Fiction by | August 23, 2015

Juna Subdivision
A low-density residential enclave of the old rich with plants (e.g. Calachuchi, Macopa, Sampaguita) for street names. Flanked by NCCC Mall to the north, and the Jesuit-run Ateneo de Davao Grade School and High School to the east. The century-old Philippine Women’s College sits in its heart. Some of the streets are unpaved and will be muddy after a drizzle, and impassable after a downpour. Notable for its inoffensive domestic architecture, many of the houses are single-level structures, with wide front lawns, low fences, and grottoes of the Virgin Mary. A striking exception is the abandoned Ampatuan mansion (one among many), with its twenty-foot perimeter walls hiding its insides from outside view.

We met at a party at one of the lines of townhouses on D-Street. The facades were identical, and it took me two wrong tries – I didn’t know what the host meant by the third unit, whether it was third from the left or the right – before I got the house right. I buzzed and you opened the gate. I was greeted by your 5’11” wiry frame and wry smile. Your blue shirt was soaked in sweat from playing beer pong, and you took your thick black-rimmed glasses off, betraying your deep-brown eyes that only showed itself if the light hit your face. You led me to the host, grabbing my arm then letting go of it once you realized your slip-up. It didn’t take much to find her, with her long pink hair and chrome hoop earrings. She was leaving for the Netherlands and she invited all of her friends, which were mostly college freshmen and sophomores. I was the oldest one there, having been in university for over six years.

I couldn’t hear anyone through the electro music, but I couldn’t talk to anyone anyway. Everyone was engrossed in their own little worlds. A couple were playing Jenga, some were playing beer pong, yourself included, and the rest were just sitting on the giant plush couch talking (or at least trying to) to each other. Save for the host, I didn’t know anyone. I excused myself outside to smoke. I could hear you shout about something (probably beer pong-related) as I went out the door. I haven’t made up my mind about you. I wasn’t even sure if you were like me. Half a pack of Marlboro Lights and a mug of beer passed by, and I went upstairs to one of the bedrooms, looking for a quiet spot to lie down. A boy and a girl were there, your friends, also looking for a respite from downstairs. “Come here,” the boy said, tapping his hand on the bed. “Let’s talk.”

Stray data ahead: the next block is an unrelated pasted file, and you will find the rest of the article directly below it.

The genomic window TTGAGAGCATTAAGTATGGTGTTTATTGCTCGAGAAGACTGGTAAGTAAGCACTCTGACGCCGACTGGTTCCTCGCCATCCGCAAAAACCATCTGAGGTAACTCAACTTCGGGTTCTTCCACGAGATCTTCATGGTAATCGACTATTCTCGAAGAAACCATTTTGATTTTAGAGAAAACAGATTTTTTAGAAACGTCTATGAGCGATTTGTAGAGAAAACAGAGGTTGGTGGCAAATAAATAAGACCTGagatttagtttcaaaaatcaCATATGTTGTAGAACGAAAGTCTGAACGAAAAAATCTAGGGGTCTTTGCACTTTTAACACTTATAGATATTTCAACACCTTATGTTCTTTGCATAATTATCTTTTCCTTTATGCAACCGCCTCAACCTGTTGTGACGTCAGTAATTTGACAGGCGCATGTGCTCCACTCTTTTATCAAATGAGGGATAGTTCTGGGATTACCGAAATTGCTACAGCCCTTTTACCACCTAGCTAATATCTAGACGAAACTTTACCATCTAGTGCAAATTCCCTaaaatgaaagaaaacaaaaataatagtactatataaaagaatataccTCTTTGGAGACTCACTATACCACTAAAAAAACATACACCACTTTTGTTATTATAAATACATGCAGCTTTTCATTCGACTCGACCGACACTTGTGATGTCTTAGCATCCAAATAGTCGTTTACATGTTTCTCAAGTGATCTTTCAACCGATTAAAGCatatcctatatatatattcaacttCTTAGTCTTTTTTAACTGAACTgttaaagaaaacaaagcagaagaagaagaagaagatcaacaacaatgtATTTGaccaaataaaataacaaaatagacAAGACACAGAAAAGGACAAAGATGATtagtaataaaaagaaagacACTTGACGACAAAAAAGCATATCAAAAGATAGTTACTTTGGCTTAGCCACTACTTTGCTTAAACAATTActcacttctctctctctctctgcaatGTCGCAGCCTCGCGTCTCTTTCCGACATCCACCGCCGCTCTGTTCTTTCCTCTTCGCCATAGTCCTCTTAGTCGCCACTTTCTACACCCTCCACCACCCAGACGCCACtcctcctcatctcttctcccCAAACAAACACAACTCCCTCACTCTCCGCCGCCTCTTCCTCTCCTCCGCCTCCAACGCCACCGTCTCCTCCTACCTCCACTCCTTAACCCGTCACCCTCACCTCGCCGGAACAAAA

The boy majored in political science at Ateneo de Davao, the girl, interior design at Philippine Women’s. We were talking about things we had in common – music, movies, how we hated it downstairs – when you walked in. You were obviously drunk and the boy helped you to the bed. You said something about going home and not letting your mother find out before passing out. The boy removed your glasses and emptied your pockets – car key, wallet, iPhone – and placed everything on the side table. I grabbed your phone and thumbed through it. You had Hozier and the soundtrack to Across the Universe on your Spotify. I saved my number on your phone and placed it back on the side table.

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